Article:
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A candle is floating in a liquid placed in a container. The container is a cylinder of diameter $D$, and the candle is of width $d$. ($D>d$) The height of the liquid from the bottom of the container is $p$, and the height of the candle flame from the bottom is $h$. The density of the candle material is $p_c$ and that of the liquid is $p_l$.

If the length of the candle changes by $\Delta L$, find the change in the level of the liquid $\Delta p$, and the change in height of the flame $\Delta h$.

My attempt:

I'm trying to use Archimedes principle. Suppose $x$ is the height of the submerged candle when its length is $L$. Then, balancing gravitational and buoyant forces, $$p_c \pi \left(\frac{d}{2}\right)^2 L g = p_l \pi \left(\frac{d}{2}\right)^2 x g $$

So $$x = \frac{p_c}{p_l}L$$

Now suppose the length of the candle changes by $\Delta L$, causing the liquid height to change by $\Delta h$. I wrote: $$p_c \pi \left(\frac{d}{2}\right)^2 (L+\Delta L) g = p_l \pi \left(\frac{d}{2}\right)^2 (x+\Delta p) g$$

Which gives $$\Delta p = \frac{p_c}{p_l}\Delta L$$

Here I assumed that the change in liquid level would contribute to additional buoyant force. However, I'm not getting the right answer, which involves $D$ as well. So I'm not sure how to use Archimedes Principle for the required case. Any suggestions?

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+1 for adding full approach. –  ABC Apr 11 '13 at 11:12
    
Where have you calculated $\Delta h$ ? Assuming it to be $\Delta p$ by mistake then that is the equation where you got wrong. ### And if $\Delta p$ is change in corresponding $x$.Then you are not yet finished. You should proceed further in order to calculate $\Delta h$ –  ABC Apr 11 '13 at 11:20
    
Well I thought I had gone wrong somewhere, so I thought I'd ask for help :) I've tried to calculate $\Delta h$ below now. –  Comp_Warrior Apr 11 '13 at 17:53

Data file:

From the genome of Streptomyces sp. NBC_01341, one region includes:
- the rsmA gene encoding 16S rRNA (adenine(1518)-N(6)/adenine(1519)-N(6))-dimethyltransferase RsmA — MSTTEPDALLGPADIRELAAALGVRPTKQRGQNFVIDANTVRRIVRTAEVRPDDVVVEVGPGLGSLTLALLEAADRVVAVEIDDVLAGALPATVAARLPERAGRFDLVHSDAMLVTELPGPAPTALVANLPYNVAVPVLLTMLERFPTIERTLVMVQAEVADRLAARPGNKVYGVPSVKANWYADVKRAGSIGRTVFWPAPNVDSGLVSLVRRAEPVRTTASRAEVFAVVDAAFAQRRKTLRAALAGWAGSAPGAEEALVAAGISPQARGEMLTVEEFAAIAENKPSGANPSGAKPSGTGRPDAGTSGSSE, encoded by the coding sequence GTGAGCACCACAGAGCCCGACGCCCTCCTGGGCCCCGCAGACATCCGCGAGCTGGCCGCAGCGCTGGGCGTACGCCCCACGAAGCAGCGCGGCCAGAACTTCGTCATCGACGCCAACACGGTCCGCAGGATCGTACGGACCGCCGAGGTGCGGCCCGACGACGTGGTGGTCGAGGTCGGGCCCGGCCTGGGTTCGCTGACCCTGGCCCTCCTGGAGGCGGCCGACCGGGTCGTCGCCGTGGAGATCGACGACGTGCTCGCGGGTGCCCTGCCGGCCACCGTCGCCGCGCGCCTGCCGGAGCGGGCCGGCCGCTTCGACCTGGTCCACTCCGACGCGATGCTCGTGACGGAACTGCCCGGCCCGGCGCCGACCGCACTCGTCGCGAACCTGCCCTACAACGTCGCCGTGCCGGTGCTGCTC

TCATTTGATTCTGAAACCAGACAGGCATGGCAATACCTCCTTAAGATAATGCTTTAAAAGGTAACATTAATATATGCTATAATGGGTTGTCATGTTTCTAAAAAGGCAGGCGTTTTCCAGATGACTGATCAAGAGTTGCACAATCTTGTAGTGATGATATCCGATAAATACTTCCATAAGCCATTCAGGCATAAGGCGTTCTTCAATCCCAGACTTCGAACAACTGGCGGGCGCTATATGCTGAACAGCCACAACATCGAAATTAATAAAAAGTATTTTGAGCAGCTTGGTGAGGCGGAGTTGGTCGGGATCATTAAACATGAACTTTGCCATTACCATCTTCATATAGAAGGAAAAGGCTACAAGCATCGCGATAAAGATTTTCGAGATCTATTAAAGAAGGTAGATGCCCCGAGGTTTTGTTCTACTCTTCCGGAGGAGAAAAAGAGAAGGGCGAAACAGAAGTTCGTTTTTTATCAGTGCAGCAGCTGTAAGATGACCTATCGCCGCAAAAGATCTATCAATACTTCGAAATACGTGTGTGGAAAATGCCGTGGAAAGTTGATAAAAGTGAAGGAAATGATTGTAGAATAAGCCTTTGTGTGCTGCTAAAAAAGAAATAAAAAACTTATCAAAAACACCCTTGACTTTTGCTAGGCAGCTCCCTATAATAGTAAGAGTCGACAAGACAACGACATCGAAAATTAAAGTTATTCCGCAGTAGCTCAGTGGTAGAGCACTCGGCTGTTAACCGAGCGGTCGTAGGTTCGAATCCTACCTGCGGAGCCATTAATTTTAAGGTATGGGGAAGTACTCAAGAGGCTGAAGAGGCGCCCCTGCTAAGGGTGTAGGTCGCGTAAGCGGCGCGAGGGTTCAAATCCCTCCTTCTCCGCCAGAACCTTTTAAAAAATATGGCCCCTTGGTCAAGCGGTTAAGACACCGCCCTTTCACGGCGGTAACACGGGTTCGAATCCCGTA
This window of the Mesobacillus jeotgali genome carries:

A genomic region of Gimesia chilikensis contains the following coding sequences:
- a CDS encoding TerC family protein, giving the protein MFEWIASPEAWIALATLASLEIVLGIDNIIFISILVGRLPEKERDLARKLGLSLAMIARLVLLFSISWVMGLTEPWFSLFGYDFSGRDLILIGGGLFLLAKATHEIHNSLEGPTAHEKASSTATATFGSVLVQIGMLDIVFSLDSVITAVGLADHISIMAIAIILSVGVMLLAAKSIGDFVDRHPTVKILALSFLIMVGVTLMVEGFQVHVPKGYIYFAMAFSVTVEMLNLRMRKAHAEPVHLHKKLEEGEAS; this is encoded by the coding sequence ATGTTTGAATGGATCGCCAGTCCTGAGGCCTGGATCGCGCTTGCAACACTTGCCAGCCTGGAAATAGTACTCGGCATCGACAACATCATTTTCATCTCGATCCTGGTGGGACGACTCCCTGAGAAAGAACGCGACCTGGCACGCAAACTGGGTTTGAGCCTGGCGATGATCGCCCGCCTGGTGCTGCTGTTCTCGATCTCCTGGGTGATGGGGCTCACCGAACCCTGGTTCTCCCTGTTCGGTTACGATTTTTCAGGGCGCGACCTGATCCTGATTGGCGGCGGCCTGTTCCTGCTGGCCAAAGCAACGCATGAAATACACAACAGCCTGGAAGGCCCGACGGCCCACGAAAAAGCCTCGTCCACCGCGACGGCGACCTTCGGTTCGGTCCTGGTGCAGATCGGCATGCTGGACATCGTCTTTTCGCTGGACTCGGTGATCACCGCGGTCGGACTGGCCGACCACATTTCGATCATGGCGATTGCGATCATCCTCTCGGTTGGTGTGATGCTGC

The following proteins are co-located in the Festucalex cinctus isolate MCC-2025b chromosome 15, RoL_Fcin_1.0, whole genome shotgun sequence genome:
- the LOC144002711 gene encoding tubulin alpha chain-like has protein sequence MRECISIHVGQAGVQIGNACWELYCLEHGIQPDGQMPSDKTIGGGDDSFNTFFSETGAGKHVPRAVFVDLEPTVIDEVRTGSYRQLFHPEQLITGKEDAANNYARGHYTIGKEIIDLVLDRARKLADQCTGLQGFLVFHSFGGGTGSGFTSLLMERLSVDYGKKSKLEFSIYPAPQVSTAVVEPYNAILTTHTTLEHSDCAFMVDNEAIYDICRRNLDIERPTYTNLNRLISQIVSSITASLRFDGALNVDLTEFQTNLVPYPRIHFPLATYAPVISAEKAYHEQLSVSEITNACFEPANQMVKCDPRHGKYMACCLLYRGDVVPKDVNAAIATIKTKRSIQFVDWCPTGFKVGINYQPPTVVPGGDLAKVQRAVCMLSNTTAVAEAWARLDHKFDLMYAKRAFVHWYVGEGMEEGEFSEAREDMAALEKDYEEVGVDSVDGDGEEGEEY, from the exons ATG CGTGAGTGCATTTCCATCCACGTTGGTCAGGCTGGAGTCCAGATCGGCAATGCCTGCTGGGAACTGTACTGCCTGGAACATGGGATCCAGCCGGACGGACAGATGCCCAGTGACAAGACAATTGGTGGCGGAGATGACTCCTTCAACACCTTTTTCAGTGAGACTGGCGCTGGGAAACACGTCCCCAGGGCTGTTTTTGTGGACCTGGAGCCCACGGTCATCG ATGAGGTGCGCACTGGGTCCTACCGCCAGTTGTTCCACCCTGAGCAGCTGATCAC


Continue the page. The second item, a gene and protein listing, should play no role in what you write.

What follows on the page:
1 Answer 1

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Well below is given my attempt assuming what i understood from your question. You are correct till $$x=p_c/p_l L$$ that means $$\Delta x=p_c/p_l\Delta L$$ After that we have to find a relation between $\Delta p$ and $\Delta x$

before the change and after the volume of the liquid remains constant.

$$\pi D^2p-\pi d^2x=\pi D^2(p-\Delta p)-\pi d^2(x-\Delta x)$$

solve this and you shall get $\Delta x=D^2/d^2 \Delta p$

That is what i think the answer should be based on what i understood in your question.

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Thanks, I understand now. I'm trying to calculate $\Delta h$ now. I'm using this relationship for the length of candle which is unsubmerged: $$h-p=L-x$$ So $$\Delta h = \Delta p + \Delta x - \Delta x$$ This gives $$\Delta h = \Delta L \left( 1 - \frac{p_c}{p_l} \left(1 - \frac{d^2 p_c}{D^2 p_l}\right) \right)$$ However the answer does not have $\frac{p_c}{p_l}$ in the second bracket. Do you see where I have gone wrong? –  Comp_Warrior Apr 11 '13 at 17:48
    
You were again right till $$\Delta h=\Delta p +\Delta L-\Delta x$$ Afeter that if you substitute the values of $\Delta p$ and $\Delta x$ then you will get $$d^2/D^2 p_c/p_l\Delta L+\Delta L-p_c/p_l\Delta L$$ which you rearrange to get the answer you gave except the density ratio in the final form.$$\Delta h=\Delta L(1-p_c/p_l(1+d^2/D^2))$$ –  Satwik Pasani Apr 12 '13 at 2:07
    
Ah! Looks like a made a silly mistake in my haste. Thanks! –  Comp_Warrior Apr 12 '13 at 11:17

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